Guest post by Lindsay Perigo
The rumoured looming demise of Campbell Live has triggered an avalanche of obituaries for "true current affairs," of which John Campbell, his fans claim, is the last embodiment standing.
Rather than "lawyer up," as other rumours suggest Campbell to be doing in an effort to retain his slot, I'd urge him to negotiate a new slot where ratings pressure is not so intense, and where he can be himself unreservedly: sharp, ferocious, funny ... and somewhere to the left of Jim Anderton. "True current affairs" is ideologically non-partisan; in that sense, its death occurred long ago, in all media. Let Campbell be liberated from the necessity of pretending he's non-partisan, and be the John Pilger he's always hankered to be. Let him be a Sean Hannity of the Left ... and make no bones about it. If TV3 are worried about "balance," they can always point to Paul Henry.
Even as I dispense this unimpeachable advice, however, I have a sinking feeling the channel itself simply won't be interested. This is an enterprise whose executives are, rightly enough, primarily focused on turning a profit for its long-denied, long-suffering investors. As such, they must ensure that TV3 has as many viewers as possible in order to generate as much advertising revenue as possible. This is where a terminal problem arises in our current culture for any TV programme that even remotely smacks of substance.
For twenty-five years at least, state schools, captured by left-nihilists hell-bent on the destruction of civilised values and behaviour, of intelligence and idealism, have been diligently churning out zombies. Illiterate, innumerate, inarticulate zombies. The walking brain-dead. These infantilised deformities can barely read or write; they can't spell or punctuate; they think "grammar" refers to their parents' mothers; they imagine syntax is a levy on their crack; they have a vocabulary of 6 words ("cool," "awesome," "like" and "oh my god") with a few more incorporated into a sort-of complete sentence on a good day ("Like, oh my god, I'm like so totally over it!"); in lieu of speech they evince that lethal affliction sometimes charitably characterised as an "accent"; they cannot focus on one thing for more than a nano-second; and, most crucially, they cannot think conceptually (the distinctively human mode of thinking)—theirs is the perceptual world of babies and animals. Since they can't truly think, they don't truly feel—hence the chilling Narcissism noted by many commentators. Every part of their brain except that which deals with toys and gadgets has been lobotomised by the child-molesters of the mind who, decades ago, were let loose in our (anti-)education system.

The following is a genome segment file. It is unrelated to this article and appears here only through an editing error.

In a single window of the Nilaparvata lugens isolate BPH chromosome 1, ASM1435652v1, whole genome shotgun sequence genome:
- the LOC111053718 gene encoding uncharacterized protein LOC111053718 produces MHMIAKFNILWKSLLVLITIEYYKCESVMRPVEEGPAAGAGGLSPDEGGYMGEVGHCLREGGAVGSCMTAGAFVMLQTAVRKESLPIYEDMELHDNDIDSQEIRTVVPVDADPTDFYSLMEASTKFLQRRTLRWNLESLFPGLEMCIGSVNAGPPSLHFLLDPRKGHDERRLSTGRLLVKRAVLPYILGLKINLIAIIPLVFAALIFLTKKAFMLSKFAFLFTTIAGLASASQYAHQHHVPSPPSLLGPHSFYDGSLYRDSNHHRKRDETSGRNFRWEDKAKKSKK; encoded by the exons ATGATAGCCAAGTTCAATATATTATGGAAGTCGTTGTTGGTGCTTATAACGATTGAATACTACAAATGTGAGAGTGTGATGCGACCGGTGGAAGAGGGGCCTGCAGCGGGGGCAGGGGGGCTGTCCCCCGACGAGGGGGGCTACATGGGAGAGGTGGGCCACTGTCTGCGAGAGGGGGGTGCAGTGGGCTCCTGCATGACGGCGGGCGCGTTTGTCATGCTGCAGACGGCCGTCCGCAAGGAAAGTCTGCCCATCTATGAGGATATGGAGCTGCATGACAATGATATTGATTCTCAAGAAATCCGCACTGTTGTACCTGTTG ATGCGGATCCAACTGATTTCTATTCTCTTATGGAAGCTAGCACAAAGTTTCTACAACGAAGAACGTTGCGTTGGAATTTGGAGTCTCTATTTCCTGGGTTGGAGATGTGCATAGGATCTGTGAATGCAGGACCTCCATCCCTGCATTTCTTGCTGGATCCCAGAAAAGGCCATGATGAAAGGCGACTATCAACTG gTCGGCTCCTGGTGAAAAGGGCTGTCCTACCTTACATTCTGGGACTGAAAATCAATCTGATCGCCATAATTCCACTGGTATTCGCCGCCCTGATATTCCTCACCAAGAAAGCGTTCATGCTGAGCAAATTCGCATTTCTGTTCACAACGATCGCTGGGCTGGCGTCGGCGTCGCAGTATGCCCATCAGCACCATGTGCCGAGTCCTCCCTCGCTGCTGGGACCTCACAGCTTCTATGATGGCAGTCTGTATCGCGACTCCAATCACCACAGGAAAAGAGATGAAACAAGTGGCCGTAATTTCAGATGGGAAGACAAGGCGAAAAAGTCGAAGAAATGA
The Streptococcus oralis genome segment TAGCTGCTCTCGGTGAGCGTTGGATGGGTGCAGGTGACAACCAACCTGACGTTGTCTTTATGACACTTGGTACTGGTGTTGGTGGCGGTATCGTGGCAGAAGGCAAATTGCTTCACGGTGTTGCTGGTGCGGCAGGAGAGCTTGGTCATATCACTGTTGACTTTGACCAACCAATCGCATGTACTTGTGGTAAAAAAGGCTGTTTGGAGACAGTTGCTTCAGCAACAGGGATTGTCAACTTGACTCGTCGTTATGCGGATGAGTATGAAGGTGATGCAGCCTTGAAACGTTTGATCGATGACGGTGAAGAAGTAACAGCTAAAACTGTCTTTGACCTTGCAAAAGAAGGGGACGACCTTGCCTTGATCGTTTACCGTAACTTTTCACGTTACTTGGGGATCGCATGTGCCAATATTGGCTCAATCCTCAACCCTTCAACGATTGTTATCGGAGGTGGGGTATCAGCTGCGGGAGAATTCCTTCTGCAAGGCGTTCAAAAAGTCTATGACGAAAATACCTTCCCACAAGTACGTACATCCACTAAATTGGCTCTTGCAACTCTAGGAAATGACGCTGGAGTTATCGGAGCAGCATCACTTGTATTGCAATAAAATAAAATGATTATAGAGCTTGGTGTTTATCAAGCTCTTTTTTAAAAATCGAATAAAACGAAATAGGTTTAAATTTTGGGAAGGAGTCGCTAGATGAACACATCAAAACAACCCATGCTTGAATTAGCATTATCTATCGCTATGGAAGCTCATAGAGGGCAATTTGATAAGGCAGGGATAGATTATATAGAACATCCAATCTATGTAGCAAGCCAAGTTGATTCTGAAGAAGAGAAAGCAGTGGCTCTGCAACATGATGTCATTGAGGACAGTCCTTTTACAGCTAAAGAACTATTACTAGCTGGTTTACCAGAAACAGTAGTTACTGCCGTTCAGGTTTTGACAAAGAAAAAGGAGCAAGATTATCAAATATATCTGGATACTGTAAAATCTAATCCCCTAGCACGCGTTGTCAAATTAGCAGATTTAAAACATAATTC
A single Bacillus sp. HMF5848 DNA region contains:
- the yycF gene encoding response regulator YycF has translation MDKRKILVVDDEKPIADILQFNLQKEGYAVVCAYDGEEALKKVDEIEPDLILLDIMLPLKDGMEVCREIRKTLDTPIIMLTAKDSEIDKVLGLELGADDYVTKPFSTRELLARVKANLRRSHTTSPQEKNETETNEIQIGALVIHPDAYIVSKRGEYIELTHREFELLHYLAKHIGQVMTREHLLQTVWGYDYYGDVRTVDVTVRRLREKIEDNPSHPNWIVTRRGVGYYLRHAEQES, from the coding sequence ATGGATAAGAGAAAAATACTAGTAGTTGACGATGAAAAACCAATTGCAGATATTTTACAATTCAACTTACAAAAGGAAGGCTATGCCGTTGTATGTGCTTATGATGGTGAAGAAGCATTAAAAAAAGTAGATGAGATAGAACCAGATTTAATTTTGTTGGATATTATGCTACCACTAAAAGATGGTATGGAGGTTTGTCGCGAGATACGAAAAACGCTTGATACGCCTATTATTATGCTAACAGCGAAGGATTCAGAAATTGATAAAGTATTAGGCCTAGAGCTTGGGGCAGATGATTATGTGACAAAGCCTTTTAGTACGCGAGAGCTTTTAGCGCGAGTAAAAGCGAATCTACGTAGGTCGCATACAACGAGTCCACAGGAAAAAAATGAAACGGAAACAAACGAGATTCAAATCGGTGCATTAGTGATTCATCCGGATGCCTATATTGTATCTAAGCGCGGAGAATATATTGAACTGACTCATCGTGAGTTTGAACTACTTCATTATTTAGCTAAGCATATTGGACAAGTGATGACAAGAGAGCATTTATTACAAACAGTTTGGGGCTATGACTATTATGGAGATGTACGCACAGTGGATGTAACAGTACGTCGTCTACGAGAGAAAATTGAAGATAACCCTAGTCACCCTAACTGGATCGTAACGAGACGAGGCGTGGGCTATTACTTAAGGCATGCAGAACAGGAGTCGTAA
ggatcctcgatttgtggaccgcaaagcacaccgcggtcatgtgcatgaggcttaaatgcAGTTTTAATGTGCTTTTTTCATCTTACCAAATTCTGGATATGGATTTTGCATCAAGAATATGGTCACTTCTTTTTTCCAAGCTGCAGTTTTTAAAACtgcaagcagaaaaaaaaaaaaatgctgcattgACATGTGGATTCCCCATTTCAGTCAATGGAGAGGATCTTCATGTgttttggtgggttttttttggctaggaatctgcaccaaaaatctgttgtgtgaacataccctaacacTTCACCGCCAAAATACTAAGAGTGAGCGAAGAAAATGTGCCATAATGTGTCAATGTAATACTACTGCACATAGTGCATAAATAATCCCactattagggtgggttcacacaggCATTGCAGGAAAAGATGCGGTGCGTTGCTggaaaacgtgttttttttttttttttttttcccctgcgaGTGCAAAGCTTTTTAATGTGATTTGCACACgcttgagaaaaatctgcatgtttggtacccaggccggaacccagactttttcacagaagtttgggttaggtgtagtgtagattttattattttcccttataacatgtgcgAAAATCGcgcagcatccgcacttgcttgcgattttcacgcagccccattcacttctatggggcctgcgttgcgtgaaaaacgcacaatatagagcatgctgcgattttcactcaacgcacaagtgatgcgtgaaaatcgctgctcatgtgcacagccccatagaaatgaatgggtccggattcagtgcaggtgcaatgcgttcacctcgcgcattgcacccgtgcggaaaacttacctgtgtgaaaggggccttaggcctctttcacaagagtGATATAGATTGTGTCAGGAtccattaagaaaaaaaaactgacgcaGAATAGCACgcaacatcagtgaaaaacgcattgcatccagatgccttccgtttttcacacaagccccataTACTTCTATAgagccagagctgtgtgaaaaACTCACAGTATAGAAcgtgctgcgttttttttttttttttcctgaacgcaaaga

Thus do we have a cosmic paradox that will astound future historians: in the words of comedian Louis C. K., "an amazing, amazing world wasted on the crappiest generation of just spoiled idiots that don't care." Many of these zombies are now back in the classrooms ... as teachers. And it is now largely zombies whom television channels have to secure as viewers in order to attract advertisers.
It doesn't help that television executives and programmers, instead of engaging in zombification as though it were a regrettable necessity, do so with aggressive, unseemly relish; they are sleaze, in eager thrall to the stupefied.
In such an environment, John Campbell doesn't stand a chance—no matter how much he tries to accommodate it by hype and hyperventilation and saying "awesome" when he'd rather say "marvellous." Put him out of his misery in a slot where he's not obligated to do that!
I am not an advocate of the view that government should own television channels. Nonetheless, while government-spawned zombies rule, and government does own a television network, I would say the least government can and should do is make that network a place where zombification is halted and reversed. Restore "true current affairs." Restore genuine ideological neutrality. Restore well-spokenness as a crucial part of a broadcaster's craft. Let this channel be a haven to which non-zombies can repair. And apply the same philosophy to Radio New Zealand where, instead, a hybrid of zombification and hard-left political correctness is currently being pursued.
Such a course, in conjunction with the de-zombification of our schools, would go a long way toward creating a culture in which a) thinking is not only permitted but encouraged, and b) ideas are promoted and debated with the same zeal Mark Weldon and Julie Christie bring to their unutterably odious and vacuous "reality" shows.
That would be a culture fit for brain-alive human beings. I'm sure John Campbell would thrive in it.
Lindsay Perigo is a former TVNZ newsreader and current affairs interviewer. He left TVNZ in 1993, proclaiming its news and current affairs "braindead."
He is the author of “Shut the Duck Up—Kiwis Don't Quack,” Total Passion for the Total Height, and The One Tenor.
Visit him at lindsayperigo.com, and follow him at SOLO, where this post first appeared.